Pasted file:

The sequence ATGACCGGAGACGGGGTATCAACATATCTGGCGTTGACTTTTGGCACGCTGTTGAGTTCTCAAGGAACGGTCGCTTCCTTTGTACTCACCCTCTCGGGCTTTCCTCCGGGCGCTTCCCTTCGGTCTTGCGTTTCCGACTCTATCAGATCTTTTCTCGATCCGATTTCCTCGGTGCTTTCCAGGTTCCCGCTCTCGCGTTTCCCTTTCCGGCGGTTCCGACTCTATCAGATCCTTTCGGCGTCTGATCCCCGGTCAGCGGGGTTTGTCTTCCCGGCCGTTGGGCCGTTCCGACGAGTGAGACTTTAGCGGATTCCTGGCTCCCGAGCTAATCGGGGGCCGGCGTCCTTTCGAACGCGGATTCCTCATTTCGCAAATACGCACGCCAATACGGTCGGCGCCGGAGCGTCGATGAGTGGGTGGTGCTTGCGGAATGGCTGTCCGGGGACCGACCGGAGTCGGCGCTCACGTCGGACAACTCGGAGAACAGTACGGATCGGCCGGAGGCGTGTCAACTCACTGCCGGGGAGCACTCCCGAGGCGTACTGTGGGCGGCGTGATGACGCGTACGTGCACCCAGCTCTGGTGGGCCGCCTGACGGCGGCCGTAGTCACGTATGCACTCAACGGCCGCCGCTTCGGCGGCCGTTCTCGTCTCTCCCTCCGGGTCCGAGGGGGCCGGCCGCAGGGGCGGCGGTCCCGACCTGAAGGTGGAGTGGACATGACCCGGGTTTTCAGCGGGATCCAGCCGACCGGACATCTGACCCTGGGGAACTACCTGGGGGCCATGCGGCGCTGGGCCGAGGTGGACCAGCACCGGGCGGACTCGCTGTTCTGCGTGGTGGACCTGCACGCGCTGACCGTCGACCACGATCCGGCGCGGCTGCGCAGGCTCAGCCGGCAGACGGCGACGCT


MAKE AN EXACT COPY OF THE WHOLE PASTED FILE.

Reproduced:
The sequence ATGACCGGAGACGGGGTATCAACATATCTGGCGTTGACTTTTGGCACGCTGTTGAGTTCTCAAGGAACGGTCGCTTCCTTTGTACTCACCCTCTCGGGCTTTCCTCCGGGCGCTTCCCTTCGGTCTTGCGTTTCCGACTCTATCAGATCTTTTCTCGATCCGATTTCCTCGGTGCTTTCCAGGTTCCCGCTCTCGCGTTTCCCTTTCCGGCGGTTCCGACTCTATCAGATCCTTTCGGCGTCTGATCCCCGGTCAGCGGGGTTTGTCTTCCCGGCCGTTGGGCCGTTCCGACGAGTGAGACTTTAGCGGATTCCTGGCTCCCGAGCTAATCGGGGGCCGGCGTCCTTTCGAACGCGGATTCCTCATTTCGCAAATACGCACGCCAATACGGTCGGCGCCGGAGCGTCGATGAGTGGGTGGTGCTTGCGGAATGGCTGTCCGGGGACCGACCGGAGTCGGCGCTCACGTCGGACAACTCGGAGAACAGTACGGATCGGCCGGAGGCGTGTCAACTCACTGCCGGGGAGCACTCCCGAGGCGTACTGTGGGCGGCGTGATGACGCGTACGTGCACCCAGCTCTGGTGGGCCGCCTGACGGCGGCCGTAGTCACGTATGCACTCAACGGCCGCCGCTTCGGCGGCCGTTCTCGTCTCTCCCTCCGGGTCCGAGGGGGCCGGCCGCAGGGGCGGCGGTCCCGACCTGAAGGTGGAGTGGACATGACCCGGGTTTTCAGCGGGATCCAGCCGACCGGACATCTGACCCTGGGGAACTACCTGGGGGCCATGCGGCGCTGGGCCGAGGTGGACCAGCACCGGGCGGACTCGCTGTTCTGCGTGGTGGACCTGCACGCGCTGACCGTCGACCACGATCCGGCGCGGCTGCGCAGGCTCAGCCGGCAGACGGCGACGCT